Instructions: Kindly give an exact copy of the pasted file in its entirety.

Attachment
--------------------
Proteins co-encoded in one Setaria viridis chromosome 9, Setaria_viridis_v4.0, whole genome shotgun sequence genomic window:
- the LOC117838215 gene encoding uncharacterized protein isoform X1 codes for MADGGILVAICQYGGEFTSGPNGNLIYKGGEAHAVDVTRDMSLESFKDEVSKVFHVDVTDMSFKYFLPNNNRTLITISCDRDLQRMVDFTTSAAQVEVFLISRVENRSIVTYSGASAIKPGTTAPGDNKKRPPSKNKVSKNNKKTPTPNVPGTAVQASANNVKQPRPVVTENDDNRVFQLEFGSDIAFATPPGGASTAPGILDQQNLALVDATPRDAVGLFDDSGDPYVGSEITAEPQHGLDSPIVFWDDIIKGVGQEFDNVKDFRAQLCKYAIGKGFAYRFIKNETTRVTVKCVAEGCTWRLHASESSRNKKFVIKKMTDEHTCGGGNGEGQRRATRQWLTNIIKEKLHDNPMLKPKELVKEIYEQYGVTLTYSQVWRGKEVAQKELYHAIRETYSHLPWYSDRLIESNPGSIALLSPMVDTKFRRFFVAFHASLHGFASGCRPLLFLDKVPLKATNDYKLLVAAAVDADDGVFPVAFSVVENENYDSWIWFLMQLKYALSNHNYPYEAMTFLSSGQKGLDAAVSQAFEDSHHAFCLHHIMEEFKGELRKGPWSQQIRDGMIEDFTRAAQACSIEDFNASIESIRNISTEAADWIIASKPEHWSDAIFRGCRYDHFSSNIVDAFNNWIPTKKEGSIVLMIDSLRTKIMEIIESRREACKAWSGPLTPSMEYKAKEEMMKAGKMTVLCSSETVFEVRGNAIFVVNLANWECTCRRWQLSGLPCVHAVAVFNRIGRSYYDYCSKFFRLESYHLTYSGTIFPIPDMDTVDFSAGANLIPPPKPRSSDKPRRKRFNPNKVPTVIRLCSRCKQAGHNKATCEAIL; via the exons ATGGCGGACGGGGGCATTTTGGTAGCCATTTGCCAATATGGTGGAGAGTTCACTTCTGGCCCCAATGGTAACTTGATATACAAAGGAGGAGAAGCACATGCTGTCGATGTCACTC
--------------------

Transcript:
Proteins co-encoded in one Setaria viridis chromosome 9, Setaria_viridis_v4.0, whole genome shotgun sequence genomic window:
- the LOC117838215 gene encoding uncharacterized protein isoform X1 codes for MADGGILVAICQYGGEFTSGPNGNLIYKGGEAHAVDVTRDMSLESFKDEVSKVFHVDVTDMSFKYFLPNNNRTLITISCDRDLQRMVDFTTSAAQVEVFLISRVENRSIVTYSGASAIKPGTTAPGDNKKRPPSKNKVSKNNKKTPTPNVPGTAVQASANNVKQPRPVVTENDDNRVFQLEFGSDIAFATPPGGASTAPGILDQQNLALVDATPRDAVGLFDDSGDPYVGSEITAEPQHGLDSPIVFWDDIIKGVGQEFDNVKDFRAQLCKYAIGKGFAYRFIKNETTRVTVKCVAEGCTWRLHASESSRNKKFVIKKMTDEHTCGGGNGEGQRRATRQWLTNIIKEKLHDNPMLKPKELVKEIYEQYGVTLTYSQVWRGKEVAQKELYHAIRETYSHLPWYSDRLIESNPGSIALLSPMVDTKFRRFFVAFHASLHGFASGCRPLLFLDKVPLKATNDYKLLVAAAVDADDGVFPVAFSVVENENYDSWIWFLMQLKYALSNHNYPYEAMTFLSSGQKGLDAAVSQAFEDSHHAFCLHHIMEEFKGELRKGPWSQQIRDGMIEDFTRAAQACSIEDFNASIESIRNISTEAADWIIASKPEHWSDAIFRGCRYDHFSSNIVDAFNNWIPTKKEGSIVLMIDSLRTKIMEIIESRREACKAWSGPLTPSMEYKAKEEMMKAGKMTVLCSSETVFEVRGNAIFVVNLANWECTCRRWQLSGLPCVHAVAVFNRIGRSYYDYCSKFFRLESYHLTYSGTIFPIPDMDTVDFSAGANLIPPPKPRSSDKPRRKRFNPNKVPTVIRLCSRCKQAGHNKATCEAIL; via the exons ATGGCGGACGGGGGCATTTTGGTAGCCATTTGCCAATATGGTGGAGAGTTCACTTCTGGCCCCAATGGTAACTTGATATACAAAGGAGGAGAAGCACATGCTGTCGATGTCACTC